For example, two groups that are not part of the Ahl al-Sunnah, the Mu`tazilah and the Jabariyah, always opposed each other. The first group believed in total human agency, while the second group believed in the total lack of human agency. Given these beliefs, their ways of understanding human willpower and choice, as well as God’s creation, were exact opposites. Today, many rationalists think like the Mu`tazilah.

However, the Ahl al-Sunnah took a seed of truth from each group and produced a synthesis. They told the Mu`tazilah that each person has a choice, as revealed in “there is nothing for people except what they strive for with their own effort” (54:39) and “If the Lord of all worlds does not will, you cannot will” (81:29). They told the Jabariyah that their view was like kicking a person into the ocean and then saying: “Don’t get wet!” Thus, the synthesis that they developed was that God’s Will is an important principle that must not be forgotten. Your own will has such a small sphere of administration that its existence and non-existence are almost the same. However, it does exist and is the basis for sin or merit, punishment or reward.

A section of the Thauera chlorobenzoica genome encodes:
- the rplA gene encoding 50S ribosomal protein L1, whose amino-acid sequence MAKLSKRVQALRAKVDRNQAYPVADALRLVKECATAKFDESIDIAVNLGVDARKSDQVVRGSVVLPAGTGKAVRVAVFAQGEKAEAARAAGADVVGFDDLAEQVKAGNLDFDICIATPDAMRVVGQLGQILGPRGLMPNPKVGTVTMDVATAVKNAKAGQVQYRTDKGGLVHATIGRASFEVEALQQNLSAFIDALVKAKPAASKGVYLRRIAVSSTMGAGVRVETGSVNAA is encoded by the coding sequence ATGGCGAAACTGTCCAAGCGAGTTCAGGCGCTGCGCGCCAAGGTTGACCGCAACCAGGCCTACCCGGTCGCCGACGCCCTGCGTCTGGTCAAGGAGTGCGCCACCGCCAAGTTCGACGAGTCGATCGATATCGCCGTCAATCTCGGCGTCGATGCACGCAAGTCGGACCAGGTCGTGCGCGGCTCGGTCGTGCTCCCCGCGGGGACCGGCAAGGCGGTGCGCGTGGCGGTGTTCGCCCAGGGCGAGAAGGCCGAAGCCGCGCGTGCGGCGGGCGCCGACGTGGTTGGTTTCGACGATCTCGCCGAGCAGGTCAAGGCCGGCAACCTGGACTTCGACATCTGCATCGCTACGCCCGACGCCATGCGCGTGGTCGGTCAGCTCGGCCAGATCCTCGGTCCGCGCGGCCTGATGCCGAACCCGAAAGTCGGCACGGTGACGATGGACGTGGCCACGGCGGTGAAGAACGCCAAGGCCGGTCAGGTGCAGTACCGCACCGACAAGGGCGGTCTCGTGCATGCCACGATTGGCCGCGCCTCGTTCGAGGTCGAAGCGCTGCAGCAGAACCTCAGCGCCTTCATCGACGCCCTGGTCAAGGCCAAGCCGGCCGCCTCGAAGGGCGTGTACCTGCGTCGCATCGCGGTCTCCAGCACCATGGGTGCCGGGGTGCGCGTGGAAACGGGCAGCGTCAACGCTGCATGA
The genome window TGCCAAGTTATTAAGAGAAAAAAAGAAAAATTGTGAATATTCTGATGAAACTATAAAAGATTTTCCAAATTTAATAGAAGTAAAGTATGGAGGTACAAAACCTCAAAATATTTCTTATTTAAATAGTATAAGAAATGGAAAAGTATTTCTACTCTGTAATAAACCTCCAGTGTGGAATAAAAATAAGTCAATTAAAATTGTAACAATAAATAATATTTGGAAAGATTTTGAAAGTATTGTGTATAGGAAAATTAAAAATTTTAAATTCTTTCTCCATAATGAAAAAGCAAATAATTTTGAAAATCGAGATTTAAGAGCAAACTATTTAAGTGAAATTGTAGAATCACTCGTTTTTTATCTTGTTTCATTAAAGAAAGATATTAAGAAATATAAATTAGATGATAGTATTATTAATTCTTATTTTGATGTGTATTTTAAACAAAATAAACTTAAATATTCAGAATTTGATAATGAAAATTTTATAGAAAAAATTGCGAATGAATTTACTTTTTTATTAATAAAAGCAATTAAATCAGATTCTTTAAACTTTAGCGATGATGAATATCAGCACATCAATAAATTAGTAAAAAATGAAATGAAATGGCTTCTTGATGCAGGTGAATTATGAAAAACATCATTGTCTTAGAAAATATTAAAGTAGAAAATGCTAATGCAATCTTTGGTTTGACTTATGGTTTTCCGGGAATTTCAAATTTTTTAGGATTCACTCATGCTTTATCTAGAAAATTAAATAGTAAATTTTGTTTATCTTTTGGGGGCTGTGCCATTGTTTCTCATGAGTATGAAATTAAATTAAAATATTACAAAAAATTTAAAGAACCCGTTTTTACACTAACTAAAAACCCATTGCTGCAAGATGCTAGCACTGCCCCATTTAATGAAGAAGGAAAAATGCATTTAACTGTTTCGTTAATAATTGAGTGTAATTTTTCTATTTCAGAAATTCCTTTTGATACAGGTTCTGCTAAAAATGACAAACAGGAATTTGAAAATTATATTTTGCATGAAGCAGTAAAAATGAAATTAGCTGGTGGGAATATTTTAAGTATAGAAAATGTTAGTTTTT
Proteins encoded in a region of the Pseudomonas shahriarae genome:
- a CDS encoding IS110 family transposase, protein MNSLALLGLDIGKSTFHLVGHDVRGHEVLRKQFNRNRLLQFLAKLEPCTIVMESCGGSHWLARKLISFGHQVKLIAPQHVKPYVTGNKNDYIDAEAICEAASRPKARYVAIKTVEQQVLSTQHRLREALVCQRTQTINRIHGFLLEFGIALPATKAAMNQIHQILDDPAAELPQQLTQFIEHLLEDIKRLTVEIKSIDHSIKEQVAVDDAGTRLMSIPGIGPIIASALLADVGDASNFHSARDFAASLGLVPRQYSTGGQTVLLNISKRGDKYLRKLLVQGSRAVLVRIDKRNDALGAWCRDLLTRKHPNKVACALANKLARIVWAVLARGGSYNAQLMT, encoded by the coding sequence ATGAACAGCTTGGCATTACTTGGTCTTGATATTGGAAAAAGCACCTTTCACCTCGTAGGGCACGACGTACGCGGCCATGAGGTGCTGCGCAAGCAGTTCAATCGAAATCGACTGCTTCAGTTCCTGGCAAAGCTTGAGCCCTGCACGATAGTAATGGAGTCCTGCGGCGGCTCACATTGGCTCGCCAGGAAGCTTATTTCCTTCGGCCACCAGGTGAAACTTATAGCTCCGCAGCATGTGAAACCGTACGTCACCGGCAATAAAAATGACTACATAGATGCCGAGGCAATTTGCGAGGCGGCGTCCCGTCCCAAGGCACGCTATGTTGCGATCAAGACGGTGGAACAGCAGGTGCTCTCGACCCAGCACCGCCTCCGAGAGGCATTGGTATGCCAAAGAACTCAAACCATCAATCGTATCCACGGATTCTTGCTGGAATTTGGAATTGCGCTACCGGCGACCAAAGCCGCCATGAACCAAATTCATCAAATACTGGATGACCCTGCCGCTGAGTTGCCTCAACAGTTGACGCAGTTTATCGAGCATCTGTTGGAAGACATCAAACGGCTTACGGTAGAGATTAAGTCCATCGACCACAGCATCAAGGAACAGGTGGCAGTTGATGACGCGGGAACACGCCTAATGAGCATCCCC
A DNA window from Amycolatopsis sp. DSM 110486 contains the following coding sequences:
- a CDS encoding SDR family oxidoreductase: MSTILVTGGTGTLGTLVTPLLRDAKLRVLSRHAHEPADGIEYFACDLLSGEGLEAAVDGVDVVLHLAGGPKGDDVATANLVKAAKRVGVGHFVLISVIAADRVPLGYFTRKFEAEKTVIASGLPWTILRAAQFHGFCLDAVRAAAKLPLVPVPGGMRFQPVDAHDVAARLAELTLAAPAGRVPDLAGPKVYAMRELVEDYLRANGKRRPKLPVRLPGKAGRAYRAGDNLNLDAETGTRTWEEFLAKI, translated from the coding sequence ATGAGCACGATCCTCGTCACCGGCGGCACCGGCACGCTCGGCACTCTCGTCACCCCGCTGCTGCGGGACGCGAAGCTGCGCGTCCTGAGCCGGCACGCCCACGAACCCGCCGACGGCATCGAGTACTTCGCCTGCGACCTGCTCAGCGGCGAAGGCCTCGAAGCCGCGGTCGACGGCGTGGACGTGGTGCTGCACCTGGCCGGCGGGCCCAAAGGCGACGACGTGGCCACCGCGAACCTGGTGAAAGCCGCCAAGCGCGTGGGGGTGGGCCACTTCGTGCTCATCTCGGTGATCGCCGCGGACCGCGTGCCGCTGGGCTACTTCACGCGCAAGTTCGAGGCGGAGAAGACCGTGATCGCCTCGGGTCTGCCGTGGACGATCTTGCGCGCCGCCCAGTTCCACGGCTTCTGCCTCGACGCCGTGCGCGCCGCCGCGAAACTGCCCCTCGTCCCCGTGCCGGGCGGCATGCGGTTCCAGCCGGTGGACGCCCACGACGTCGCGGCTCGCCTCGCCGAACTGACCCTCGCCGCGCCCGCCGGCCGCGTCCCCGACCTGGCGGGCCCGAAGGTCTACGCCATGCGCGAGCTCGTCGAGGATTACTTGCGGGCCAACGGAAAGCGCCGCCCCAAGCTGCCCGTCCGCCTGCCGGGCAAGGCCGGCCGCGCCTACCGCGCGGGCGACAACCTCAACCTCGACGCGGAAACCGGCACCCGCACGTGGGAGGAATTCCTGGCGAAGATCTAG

Yes, all issues and principles in Islam are true, real, correct, and just. In every way, Islam is a collection of unifying principles. Each different way and thought contains a seed of truth. Given this, we cannot ignore the different details created by God and the reality of the “inherent” way of creation. We cannot mix the water coming from different pools and form an imaginary single water way. Everyone can demonstrate the truth of the Qur’an and Islam in their own field, and so should not be preoccupied with others.

Even if we cannot unify ourselves, at least we should not disagree with one another. We must learn to praise or applaud every Muslim and support everyone who says “Allah” or “God.” By His Will, and with this intention, true unity will come about in a short time.

This article has first appeared in the 82th issue of Fountain Magazine (July – Septemmber 2003). The Fountain can be reached online at